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Name Parsing and Personalization Chart

Name Parsing and Personalization

Personalize your message.

If your direct marketing piece includes a letter or a response card you may want to personalize it. One of the first things recipients see is their name, and no word is more important than a person’s name. Let our Name Parsing and Personalization software help you speak to people in a way that will engage them.

Names and Lists

Most of the lists that JSI receives arrive with a "name" field. JSI stores most of the lists that it houses in the same way. A "name field" implies that all the component parts of a name appear in a single field in the order in which they would be produced in the name portion of an address. Storing names in an "open" name field is a common industry practice especially among magazine mailers and cataloguers. It allows for variability in the information stored which may contain varying combinations of salutations, first names or initials, middle names or initials, dual names, surnames, company names, suffixes and titles.

Here are some examples of the data that we might encounter in a name line:


Many organizations elect to store names in an open field in order to simplify data entry and to avoid operator decisions on the allocation of "pieces" to fields when names are originally entered. JSI can parse elements of the name line from supplied data.

Inspecting and Parsing the Name Line

The name line is inspected and those name lines that can be successfully parsed are parsed to six fields. Where no "piece" fits the field, the field is left blank. The six fields are:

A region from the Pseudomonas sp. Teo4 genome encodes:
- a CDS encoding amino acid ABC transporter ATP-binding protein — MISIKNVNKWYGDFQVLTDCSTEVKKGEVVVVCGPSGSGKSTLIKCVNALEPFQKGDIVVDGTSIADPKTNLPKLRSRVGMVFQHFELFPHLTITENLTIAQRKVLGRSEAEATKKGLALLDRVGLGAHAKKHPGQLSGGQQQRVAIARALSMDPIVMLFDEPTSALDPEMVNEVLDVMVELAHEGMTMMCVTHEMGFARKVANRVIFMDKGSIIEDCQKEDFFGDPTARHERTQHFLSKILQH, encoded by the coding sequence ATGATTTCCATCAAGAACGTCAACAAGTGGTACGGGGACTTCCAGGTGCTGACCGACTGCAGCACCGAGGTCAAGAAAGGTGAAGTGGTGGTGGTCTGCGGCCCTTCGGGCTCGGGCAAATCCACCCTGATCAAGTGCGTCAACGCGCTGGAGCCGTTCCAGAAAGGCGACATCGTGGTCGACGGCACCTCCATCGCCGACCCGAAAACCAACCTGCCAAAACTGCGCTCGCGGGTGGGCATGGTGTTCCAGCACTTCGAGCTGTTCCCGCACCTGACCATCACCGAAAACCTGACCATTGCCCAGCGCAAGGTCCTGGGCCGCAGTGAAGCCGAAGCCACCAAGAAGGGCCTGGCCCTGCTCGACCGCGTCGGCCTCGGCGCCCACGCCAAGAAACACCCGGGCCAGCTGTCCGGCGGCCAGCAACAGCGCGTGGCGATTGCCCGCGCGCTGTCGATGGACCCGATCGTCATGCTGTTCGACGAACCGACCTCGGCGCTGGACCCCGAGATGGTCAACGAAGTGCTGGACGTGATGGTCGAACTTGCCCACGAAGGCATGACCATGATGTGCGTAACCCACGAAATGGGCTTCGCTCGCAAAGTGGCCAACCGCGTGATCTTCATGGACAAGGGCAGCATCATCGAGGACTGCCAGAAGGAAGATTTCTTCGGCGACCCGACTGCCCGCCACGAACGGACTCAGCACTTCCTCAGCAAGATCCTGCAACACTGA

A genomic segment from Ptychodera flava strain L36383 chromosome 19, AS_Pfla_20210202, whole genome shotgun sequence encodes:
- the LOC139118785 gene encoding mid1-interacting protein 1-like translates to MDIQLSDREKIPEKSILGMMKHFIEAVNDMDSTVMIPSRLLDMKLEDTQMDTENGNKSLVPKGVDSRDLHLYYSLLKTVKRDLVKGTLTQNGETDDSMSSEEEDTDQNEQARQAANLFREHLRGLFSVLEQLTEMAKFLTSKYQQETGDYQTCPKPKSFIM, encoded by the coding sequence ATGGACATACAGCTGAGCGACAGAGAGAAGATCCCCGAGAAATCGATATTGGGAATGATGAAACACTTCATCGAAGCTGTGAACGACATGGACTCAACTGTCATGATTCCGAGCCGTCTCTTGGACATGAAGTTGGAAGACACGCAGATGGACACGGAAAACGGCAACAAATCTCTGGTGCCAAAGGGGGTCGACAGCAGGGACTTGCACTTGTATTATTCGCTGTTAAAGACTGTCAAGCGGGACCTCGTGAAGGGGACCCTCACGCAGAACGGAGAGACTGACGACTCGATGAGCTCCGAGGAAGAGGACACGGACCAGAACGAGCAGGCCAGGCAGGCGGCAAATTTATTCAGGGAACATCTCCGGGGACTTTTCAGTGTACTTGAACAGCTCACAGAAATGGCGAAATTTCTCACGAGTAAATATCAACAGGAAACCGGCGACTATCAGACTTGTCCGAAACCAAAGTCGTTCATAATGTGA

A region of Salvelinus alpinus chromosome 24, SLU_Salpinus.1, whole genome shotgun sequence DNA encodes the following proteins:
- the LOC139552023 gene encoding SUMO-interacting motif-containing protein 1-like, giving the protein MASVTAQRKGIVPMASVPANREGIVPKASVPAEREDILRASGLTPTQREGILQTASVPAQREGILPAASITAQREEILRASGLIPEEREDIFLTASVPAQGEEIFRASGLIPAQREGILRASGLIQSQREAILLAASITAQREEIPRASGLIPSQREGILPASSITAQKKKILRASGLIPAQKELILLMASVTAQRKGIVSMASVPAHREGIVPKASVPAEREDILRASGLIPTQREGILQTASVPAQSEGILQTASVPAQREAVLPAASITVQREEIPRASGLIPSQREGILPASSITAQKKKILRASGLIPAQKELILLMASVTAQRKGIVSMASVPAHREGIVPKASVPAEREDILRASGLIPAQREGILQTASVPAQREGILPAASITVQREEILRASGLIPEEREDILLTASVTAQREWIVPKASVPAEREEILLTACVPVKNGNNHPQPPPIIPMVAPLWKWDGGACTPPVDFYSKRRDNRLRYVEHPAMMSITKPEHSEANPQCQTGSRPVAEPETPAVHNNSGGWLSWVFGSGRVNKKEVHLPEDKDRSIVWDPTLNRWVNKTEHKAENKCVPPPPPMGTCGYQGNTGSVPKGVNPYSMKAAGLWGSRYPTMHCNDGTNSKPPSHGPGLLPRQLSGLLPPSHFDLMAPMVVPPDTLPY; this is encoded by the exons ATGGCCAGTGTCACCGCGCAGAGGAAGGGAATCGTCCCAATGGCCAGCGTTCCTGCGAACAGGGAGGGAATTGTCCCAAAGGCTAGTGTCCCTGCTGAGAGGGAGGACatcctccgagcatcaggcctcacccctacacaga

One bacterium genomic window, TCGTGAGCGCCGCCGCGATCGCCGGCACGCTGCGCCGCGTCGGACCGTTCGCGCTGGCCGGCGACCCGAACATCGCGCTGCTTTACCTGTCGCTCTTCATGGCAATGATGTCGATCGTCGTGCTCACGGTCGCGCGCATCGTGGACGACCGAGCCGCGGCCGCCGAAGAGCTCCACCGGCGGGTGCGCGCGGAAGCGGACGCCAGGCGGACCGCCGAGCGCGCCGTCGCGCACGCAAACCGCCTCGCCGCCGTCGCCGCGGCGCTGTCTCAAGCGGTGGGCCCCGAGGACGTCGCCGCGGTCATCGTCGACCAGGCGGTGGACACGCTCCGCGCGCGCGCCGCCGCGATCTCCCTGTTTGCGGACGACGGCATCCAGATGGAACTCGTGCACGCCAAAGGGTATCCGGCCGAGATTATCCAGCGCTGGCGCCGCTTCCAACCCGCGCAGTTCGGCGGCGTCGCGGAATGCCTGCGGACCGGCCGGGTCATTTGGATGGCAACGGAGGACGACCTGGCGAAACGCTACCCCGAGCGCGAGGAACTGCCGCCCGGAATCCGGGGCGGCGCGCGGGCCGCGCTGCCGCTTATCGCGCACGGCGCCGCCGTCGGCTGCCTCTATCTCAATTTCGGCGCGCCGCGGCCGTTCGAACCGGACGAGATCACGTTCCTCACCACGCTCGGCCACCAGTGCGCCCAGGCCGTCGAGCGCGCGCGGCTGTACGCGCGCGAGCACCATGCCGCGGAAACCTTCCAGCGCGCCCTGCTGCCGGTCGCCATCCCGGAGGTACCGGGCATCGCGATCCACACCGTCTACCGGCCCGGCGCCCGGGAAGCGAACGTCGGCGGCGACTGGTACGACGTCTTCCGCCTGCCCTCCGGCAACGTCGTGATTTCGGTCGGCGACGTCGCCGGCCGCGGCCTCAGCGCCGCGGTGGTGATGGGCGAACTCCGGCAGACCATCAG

1. SALUTATION (MR, MRS, MS, MME, DR, COL, etc.). Note that M. (the abbreviation in French for Monsieur) can be parsed as a salutation only if a language field is available and the record can be identified as having a language preference of French. Otherwise, the salutation “M” is indistinguishable from the initial "M".
  2. FIRST NAME Contains first name or initial of first name if only an initial is provided.
  3. MIDDLE NAME Contains all middle names and/or initials between FIRST NAME and SURNAME.
  5. SUFFIX (JR, SR, II, III, PhD, RN, etc.)
  6. TITLE (President, Manager, etc.)

Certain name lines cannot be successfully parsed within the layout described above. For such name lines, "default" parsing is used to allocate selected pieces of the line to particular fields while "remainders" that cannot be parsed are allocated to other fields by default.

Parsed names have a variety of uses. The "pieces" can be used for certain forms of personalization. For example, you may want to address those who can be so addressed by SALUTATION and SURNAME ("Dear Mr. Brown") or you may want to address those who can be so addressed by FIRST NAME ("Dear Anthony"). Parsed data can also be used to preferentially pick certain parts of the name line for insertion in variable text ("Yes, Anthony, you can receive your free..."). To support selection of records that meet your criteria, we flag and count records during processing.

What We Flag

Here are the flags that are applied:

  • Dual names, defined as any records that have AND, &, or more than one salutation, are flagged as "dual." This flag also allows us to recognize dual names and to recognize that FIRST NAME in the flagged record contains data other than a conventional first name.
  • Company records (if they have not been dropped) are flagged as such, again allowing us to "special case" these records.
  • Records that contain only one word (ordinarily recognized as a SURNAME) and no other words in the name line are flagged as such. Again this allows us to exclude these records later or to special case them.